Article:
- A new Altarum Institute study confirmed previous research that bundled payment models for lower extremity joint replacements decreased care costs without sacrificing care quality or substantially increasing procedure volumes.
In September 2016, a study published in the Journal of the American Medical Association revealed that Medicare reimbursements for lower extremity joint replacement episodes dropped significantly more at hospitals in the Bundled Payments for Care Improvement (BPCI) initiative than non-participating hospitals.
For the first 21 months of the initiative, mean Medicare reimbursements at participating hospitals fell by $3,286. Non-participating hospitals reduced mean Medicare reimbursements by just $2,119.
In addition to claims reimbursement declines, the study also showed that care quality did not significantly change in both hospital groups. Researchers found no statistical care quality differences in some claims-based quality measures, which included 30- and 90-day unplanned readmissions, 90-day emergency department visits, and 30- and 90-day post-discharge mortality.
The September study’s results, however, were called into question by an accompanying editorial in the same journal. A Dartmouth Institute for Health Policy and Clinical Practice researcher argued that claims reimbursement savings stemming from the initiative may have actually been Medicare spending increases because of significantly higher lower joint replacement volumes at participating hospitals.
The study acknowledged that procedure volumes increased in both BPCI and non-BPCI hospitals, but stated that the rise in lower joint replacement volume at BPCI hospitals was not significantly different than the matched group.
According to the editorial, the service volume increase was substantial enough and, if taken into account, would show Medicare spending increases on the bundled payment episode. Therefore, the results showed that procedure-focused bundled payment models may promote unnecessary resource use.
In light of the debate regarding the lower joint replacement bundled payment model, Altarum Institute researchers investigated if procedure volumes affected Medicare spending. Researchers revealed that the number of lower joint replacements performed at both BPCI and non-BPCI hospitals was not significantly higher.
Adjusted average annual volume at non-participating hospitals grew by 1.7 percent after the BPCI launch, whereas volume increases at BPCI hospitals were not much higher with a difference-in-differences estimate of 4.8 percent.
Source: Altarum Institute
Additionally, hospital referral regions with BPCI participants maintained lower average prevalence rates for lower joint replacements compared to the national average. In 2011, before the initiative, the hospital referral regions had a 1.21 percent prevalence rate versus a 1.30 percent national rate.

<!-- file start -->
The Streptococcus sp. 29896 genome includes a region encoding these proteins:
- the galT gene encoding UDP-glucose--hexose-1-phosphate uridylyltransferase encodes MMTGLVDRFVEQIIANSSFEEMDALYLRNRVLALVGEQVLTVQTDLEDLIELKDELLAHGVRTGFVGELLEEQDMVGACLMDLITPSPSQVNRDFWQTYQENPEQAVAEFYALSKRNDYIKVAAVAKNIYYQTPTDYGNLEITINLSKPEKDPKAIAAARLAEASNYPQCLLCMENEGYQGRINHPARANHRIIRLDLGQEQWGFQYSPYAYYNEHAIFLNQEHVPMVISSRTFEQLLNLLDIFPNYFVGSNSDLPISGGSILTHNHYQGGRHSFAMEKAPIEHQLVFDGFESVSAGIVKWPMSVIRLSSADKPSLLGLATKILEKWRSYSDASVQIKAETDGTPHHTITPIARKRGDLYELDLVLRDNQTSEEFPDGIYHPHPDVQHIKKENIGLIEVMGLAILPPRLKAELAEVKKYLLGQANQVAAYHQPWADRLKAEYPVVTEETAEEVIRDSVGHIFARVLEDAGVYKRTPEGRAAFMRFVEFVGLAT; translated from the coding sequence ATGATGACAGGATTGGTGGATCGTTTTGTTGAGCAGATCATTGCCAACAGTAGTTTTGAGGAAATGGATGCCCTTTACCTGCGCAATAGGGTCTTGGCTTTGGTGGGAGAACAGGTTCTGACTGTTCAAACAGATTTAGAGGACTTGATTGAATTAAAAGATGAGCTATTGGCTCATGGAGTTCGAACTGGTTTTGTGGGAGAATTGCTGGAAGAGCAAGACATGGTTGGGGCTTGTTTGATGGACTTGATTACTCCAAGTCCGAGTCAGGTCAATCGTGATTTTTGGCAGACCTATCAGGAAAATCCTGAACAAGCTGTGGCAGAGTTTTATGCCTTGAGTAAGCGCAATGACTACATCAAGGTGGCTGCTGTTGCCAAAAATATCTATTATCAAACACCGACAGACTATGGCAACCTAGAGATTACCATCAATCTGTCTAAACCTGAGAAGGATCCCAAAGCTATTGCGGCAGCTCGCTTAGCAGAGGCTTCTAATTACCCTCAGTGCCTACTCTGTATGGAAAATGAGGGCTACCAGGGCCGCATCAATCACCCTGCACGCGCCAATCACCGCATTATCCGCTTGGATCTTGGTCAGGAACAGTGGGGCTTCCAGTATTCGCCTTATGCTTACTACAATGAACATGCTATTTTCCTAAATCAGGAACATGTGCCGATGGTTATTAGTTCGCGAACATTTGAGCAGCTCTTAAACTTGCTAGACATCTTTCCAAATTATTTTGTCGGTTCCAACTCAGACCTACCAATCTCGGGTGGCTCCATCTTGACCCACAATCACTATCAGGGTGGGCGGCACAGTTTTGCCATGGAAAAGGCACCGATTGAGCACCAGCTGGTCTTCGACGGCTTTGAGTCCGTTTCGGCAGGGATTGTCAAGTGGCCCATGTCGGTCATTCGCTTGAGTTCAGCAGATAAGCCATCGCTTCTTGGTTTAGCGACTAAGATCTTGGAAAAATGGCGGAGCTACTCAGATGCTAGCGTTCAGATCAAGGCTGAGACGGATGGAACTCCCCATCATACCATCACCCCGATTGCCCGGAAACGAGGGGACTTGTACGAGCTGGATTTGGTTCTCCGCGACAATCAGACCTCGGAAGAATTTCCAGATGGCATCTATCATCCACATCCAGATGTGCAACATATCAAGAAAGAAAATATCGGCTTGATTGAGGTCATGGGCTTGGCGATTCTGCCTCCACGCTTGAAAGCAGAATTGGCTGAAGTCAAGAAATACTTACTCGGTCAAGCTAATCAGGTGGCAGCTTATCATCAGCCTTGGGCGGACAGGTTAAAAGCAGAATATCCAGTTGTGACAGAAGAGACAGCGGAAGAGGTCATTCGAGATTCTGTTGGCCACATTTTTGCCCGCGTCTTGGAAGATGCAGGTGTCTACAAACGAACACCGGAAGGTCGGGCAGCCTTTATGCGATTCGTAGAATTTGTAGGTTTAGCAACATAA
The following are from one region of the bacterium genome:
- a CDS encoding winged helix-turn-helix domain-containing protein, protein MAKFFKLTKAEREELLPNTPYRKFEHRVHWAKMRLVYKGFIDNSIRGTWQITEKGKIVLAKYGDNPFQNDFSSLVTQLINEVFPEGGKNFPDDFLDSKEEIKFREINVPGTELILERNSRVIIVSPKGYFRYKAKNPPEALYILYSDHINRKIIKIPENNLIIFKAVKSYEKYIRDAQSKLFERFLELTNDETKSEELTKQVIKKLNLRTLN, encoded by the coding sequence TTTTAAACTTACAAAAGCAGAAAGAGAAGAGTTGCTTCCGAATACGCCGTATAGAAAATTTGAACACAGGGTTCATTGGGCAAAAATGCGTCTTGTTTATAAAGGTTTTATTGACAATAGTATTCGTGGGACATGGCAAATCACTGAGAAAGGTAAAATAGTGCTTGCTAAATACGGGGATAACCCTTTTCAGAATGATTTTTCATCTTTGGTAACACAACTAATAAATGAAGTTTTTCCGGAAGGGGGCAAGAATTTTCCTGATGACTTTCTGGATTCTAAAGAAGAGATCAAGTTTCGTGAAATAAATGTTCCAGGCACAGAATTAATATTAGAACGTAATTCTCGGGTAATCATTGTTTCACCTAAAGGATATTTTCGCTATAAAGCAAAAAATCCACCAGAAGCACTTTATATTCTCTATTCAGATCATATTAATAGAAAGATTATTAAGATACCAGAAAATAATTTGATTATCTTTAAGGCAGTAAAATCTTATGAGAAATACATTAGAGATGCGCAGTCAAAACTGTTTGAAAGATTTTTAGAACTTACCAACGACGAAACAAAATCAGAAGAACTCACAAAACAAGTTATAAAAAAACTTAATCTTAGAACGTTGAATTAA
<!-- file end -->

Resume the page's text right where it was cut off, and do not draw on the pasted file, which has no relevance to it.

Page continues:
Twenty-one months after the BPCI initiative launch, the same regions were still below national rates with a 1.32 percent prevalence rate versus a 1.44 percent national rate.
Source: Altarum Institute
Researchers attributed procedure volume boosts after the bundled payment model’s launch to a growing Medicare fee-for-service population and the number of hospitals in the regions.
The Altarum Institute report also points out that the editorial disputing lower joint replacement bundled payment model savings “never took into account the potential for the volume of the procedures at the participating hospitals to reflect differences in the underlying count of Medicare beneficiaries in the local area, nor the differences in regional prevalence rates for these types of procedures.”
By shedding new light on the BPCI initiative, the study’s results show that some procedure-based bundled payment models do not encourage providers to boost inappropriate resource use to reap more claims reimbursement revenue.
Many payers have struggled to define their bundled payment models based on conditions or procedures. In a procedure-based model, the care episode starts with an inpatient admission or surgery. Condition-based models, on the other hand, are triggered by the detection of a disease or symptom.
Many condition-based bundled payment supporters contend that these initiatives can better control healthcare costs and resource use compared to procedure-based models. Condition-based models tend to focus on preventing adverse events and expensive services, rather than controlling these factors after the patient is in the hospital.
However, many large national payers are moving forward with more procedure-based bundled payment models, especially those targeting lower joint surgeries. Payers are focusing on the surgeries because they present the most opportunity for cost reductions.
For example, UnitedHealth announced in December 2016 new bundled payment models for hip, knee, and spine surgeries.
“The main reason for developing a [bundled payment] program is that, in most large companies, high spend is really associated with orthopedic procedures,” Michelle Lobe, Vice President of Network Strategy and Innovation at UnitedHealthcare, told HealthPayerIntelligence.com. “For the most part, about 17 percent of company spend is in the orthopedic arena. Hip, knee, and spine procedures constitute about 33 percent of that.”
Other major payers developing procedure-based bundled payment models include CMS with several new models targeting cardiac surgeries and hip fracture and replacement surgeries as well as Humana with their hip and knee replacement bundles.